The Wisconsin Center for Film and Theater Research (WCFTR) is pleased to announce it has received a grant from the National Film Preservation Foundation (NFPF) to have two short films by Shirley Clarke preserved. The NFPF Avant-Garde Masters grant will be used to preserve Butterfly (1967) and 24 Frames per Second (1977). http://www.filmpreservation.org/about/pr-2014-10-14
Butterfly is a short film (4 minutes 20 seconds) Shirley made with her daughter Wendy for an anti-Vietnam War protest event held in New York City in 1967; it is one of the last films she made before she began working with video in 1968. We believe the film may have been screened as part of the Week of the Angry Arts Against the War in Vietnam which Shirley helped organize at the NYU Loeb Student Center; Wendy remembers it being screened at the Elgin Theatre sometime in 1967 so it was shown once for sure—possibly twice but not more than that—it is a film that is virtually unknown and is not included on any filmography for Shirley. The theme of the movie was that war kills and threatens to wipe out families, creativity, and life. In the film, Shirley and Wendy are seen separately and together with Shirley holding and rocking Wendy; their images often overlap. Wendy drew, scratched and hand-painted butterflies and used Clorox directly on the film to create a cascade of colors. The soundtrack is comprised of the alternating sounds of a baby crying, machine gun fire, and Brahm’s Lullaby sung by Shirley’s niece Liza Lorwin.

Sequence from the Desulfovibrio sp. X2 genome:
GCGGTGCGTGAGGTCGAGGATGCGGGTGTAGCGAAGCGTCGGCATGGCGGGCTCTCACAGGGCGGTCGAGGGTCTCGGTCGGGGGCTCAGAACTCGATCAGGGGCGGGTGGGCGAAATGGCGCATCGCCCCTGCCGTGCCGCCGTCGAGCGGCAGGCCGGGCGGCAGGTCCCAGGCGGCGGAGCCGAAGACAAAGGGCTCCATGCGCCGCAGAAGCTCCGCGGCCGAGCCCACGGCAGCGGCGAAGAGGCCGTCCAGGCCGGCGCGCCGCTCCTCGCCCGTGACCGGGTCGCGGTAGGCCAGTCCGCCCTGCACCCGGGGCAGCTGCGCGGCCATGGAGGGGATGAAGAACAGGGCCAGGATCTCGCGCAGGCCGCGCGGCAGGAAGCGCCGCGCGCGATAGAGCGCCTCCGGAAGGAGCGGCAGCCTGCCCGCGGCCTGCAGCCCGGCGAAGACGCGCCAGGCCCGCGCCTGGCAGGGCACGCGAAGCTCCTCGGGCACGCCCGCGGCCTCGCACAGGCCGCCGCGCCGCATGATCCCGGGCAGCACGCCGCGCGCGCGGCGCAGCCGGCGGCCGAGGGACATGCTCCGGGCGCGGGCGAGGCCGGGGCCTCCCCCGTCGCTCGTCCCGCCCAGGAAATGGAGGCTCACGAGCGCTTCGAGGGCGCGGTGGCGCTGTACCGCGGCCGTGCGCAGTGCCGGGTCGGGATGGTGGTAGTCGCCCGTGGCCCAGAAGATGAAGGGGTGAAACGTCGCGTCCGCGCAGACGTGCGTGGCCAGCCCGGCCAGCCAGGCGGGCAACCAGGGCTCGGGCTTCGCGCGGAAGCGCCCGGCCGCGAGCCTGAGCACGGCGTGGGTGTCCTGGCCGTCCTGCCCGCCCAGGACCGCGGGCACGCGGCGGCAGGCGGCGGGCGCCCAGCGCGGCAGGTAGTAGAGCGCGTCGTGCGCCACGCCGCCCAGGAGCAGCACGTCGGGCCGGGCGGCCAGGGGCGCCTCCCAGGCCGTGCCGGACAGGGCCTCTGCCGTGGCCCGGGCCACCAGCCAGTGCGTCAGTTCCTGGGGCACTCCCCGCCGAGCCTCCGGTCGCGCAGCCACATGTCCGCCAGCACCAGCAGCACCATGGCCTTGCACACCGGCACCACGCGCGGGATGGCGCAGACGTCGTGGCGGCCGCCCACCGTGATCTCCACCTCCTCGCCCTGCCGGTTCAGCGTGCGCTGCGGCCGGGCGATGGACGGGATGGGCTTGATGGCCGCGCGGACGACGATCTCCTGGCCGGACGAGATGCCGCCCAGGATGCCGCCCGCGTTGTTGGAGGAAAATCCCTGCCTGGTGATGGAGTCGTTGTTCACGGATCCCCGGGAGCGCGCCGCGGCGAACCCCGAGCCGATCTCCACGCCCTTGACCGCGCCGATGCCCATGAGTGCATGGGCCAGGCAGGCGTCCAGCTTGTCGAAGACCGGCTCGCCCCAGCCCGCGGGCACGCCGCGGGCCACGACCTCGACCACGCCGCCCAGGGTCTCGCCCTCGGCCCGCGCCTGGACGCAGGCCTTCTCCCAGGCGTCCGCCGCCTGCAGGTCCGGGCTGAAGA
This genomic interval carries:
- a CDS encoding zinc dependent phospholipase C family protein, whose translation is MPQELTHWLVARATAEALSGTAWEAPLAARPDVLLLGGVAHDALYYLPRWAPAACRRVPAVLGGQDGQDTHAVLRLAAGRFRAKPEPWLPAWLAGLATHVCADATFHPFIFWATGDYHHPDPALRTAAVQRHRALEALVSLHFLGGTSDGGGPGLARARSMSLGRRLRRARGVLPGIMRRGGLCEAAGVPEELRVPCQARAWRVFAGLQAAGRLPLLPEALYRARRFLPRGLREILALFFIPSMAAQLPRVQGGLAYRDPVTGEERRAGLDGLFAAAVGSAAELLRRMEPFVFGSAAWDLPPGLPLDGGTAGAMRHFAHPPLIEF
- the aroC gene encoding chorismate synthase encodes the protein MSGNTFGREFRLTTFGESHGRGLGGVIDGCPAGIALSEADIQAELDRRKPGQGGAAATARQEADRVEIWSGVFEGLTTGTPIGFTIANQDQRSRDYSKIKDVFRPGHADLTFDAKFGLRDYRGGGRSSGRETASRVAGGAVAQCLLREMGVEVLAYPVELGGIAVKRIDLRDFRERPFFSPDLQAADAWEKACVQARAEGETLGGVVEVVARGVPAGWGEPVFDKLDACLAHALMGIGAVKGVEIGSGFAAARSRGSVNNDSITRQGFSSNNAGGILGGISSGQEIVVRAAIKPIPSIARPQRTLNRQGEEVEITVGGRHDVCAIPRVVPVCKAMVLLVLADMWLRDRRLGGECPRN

24 Frames per Second (3 minutes 50 seconds) was created for the series “The Poetic Eye: 1929 to 1977” which was curated by Bill Moritz at the Los Angeles County Museum of Art (LACMA) in 1977. The film was the first film Shirley had made in ten years, her twenty-fourth film overall and she dedicated it to her good friend Fereydoon Hoveyda. She considered it one of her “gift” films—films she made for special friends on special occasions—and was the first “gift” film she made sure she had a print of herself; the film was a gift to both Bill Moritz and Ron Haver. This short film is comprised of twenty-four different Persian miniatures from the LACMA collection set to Middle Eastern music. In a note to Hoveyda, Shirley said to “enjoy the beauty of the image—the rhyming of the music—the result a gay and giddy song.” The film is a blur of colorful Persian images matched to equally lively music that breeze past the viewer only occasionally pausing on one of the images to give the viewer a chance to catch their breath.
The WCFTR is once again working with Colorlab, a full-service motion picture film laboratory in Maryland, to have the preservation work done. We look forward to being able to share these films with a wider audience in the future at screenings in Madison, at other archives, and at screening venues around the world.